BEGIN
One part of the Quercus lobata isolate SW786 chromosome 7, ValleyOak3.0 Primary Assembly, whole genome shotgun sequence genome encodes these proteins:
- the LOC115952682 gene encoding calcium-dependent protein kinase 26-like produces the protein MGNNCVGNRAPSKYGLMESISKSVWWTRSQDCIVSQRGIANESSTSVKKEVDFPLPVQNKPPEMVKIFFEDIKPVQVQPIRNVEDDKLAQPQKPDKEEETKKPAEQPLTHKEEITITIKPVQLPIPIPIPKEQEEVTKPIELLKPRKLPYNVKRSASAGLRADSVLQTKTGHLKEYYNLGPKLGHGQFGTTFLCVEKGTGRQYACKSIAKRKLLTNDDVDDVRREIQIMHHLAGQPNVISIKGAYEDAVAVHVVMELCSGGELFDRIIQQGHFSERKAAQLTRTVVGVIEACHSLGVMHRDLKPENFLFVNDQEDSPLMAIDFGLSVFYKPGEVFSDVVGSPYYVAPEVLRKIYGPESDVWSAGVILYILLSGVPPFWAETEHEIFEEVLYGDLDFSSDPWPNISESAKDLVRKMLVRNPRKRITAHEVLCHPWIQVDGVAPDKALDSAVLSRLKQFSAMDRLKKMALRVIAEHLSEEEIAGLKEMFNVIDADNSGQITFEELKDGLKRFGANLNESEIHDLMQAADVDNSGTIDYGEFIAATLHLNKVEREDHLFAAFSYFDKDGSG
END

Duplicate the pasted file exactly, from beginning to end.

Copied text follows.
One part of the Quercus lobata isolate SW786 chromosome 7, ValleyOak3.0 Primary Assembly, whole genome shotgun sequence genome encodes these proteins:
- the LOC115952682 gene encoding calcium-dependent protein kinase 26-like produces the protein MGNNCVGNRAPSKYGLMESISKSVWWTRSQDCIVSQRGIANESSTSVKKEVDFPLPVQNKPPEMVKIFFEDIKPVQVQPIRNVEDDKLAQPQKPDKEEETKKPAEQPLTHKEEITITIKPVQLPIPIPIPKEQEEVTKPIELLKPRKLPYNVKRSASAGLRADSVLQTKTGHLKEYYNLGPKLGHGQFGTTFLCVEKGTGRQYACKSIAKRKLLTNDDVDDVRREIQIMHHLAGQPNVISIKGAYEDAVAVHVVMELCSGGELFDRIIQQGHFSERKAAQLTRTVVGVIEACHSLGVMHRDLKPENFLFVNDQEDSPLMAIDFGLSVFYKPGEVFSDVVGSPYYVAPEVLRKIYGPESDVWSAGVILYILLSGVPPFWAETEHEIFEEVLYGDLDFSSDPWPNISESAKDLVRKMLVRNPRKRITAHEVLCHPWIQVDGVAPDKALDSAVLSRLKQFSAMDRLKKMALRVIAEHLSEEEIAGLKEMFNVIDADNSGQITFEELKDGLKRFGANLNESEIHDLMQAADVDNSGTIDYGEFIAATLHLNKVEREDHLFAAFSYFDKDGSG